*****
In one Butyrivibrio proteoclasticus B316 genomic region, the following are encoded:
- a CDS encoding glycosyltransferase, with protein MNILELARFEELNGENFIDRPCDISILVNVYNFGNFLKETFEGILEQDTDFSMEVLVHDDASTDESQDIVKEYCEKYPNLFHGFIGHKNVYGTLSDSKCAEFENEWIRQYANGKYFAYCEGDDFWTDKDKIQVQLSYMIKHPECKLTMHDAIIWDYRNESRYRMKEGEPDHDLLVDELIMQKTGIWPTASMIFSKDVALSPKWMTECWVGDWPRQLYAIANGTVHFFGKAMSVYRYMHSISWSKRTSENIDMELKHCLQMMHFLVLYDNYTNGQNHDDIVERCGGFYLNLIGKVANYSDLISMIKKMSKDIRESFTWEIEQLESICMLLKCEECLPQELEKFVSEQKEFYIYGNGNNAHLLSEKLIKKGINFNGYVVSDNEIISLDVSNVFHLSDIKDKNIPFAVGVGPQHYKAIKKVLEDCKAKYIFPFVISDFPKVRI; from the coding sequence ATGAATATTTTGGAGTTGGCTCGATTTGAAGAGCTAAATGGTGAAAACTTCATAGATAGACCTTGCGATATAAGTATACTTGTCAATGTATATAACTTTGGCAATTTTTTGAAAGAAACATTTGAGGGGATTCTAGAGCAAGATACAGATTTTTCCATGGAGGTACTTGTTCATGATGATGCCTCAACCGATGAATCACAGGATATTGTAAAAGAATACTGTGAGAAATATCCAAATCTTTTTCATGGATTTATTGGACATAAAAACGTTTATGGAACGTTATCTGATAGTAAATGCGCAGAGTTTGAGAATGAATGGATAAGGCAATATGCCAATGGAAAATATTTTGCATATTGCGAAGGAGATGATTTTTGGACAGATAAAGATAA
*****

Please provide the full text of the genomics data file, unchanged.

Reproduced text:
In one Butyrivibrio proteoclasticus B316 genomic region, the following are encoded:
- a CDS encoding glycosyltransferase, with protein MNILELARFEELNGENFIDRPCDISILVNVYNFGNFLKETFEGILEQDTDFSMEVLVHDDASTDESQDIVKEYCEKYPNLFHGFIGHKNVYGTLSDSKCAEFENEWIRQYANGKYFAYCEGDDFWTDKDKIQVQLSYMIKHPECKLTMHDAIIWDYRNESRYRMKEGEPDHDLLVDELIMQKTGIWPTASMIFSKDVALSPKWMTECWVGDWPRQLYAIANGTVHFFGKAMSVYRYMHSISWSKRTSENIDMELKHCLQMMHFLVLYDNYTNGQNHDDIVERCGGFYLNLIGKVANYSDLISMIKKMSKDIRESFTWEIEQLESICMLLKCEECLPQELEKFVSEQKEFYIYGNGNNAHLLSEKLIKKGINFNGYVVSDNEIISLDVSNVFHLSDIKDKNIPFAVGVGPQHYKAIKKVLEDCKAKYIFPFVISDFPKVRI; from the coding sequence ATGAATATTTTGGAGTTGGCTCGATTTGAAGAGCTAAATGGTGAAAACTTCATAGATAGACCTTGCGATATAAGTATACTTGTCAATGTATATAACTTTGGCAATTTTTTGAAAGAAACATTTGAGGGGATTCTAGAGCAAGATACAGATTTTTCCATGGAGGTACTTGTTCATGATGATGCCTCAACCGATGAATCACAGGATATTGTAAAAGAATACTGTGAGAAATATCCAAATCTTTTTCATGGATTTATTGGACATAAAAACGTTTATGGAACGTTATCTGATAGTAAATGCGCAGAGTTTGAGAATGAATGGATAAGGCAATATGCCAATGGAAAATATTTTGCATATTGCGAAGGAGATGATTTTTGGACAGATAAAGATAA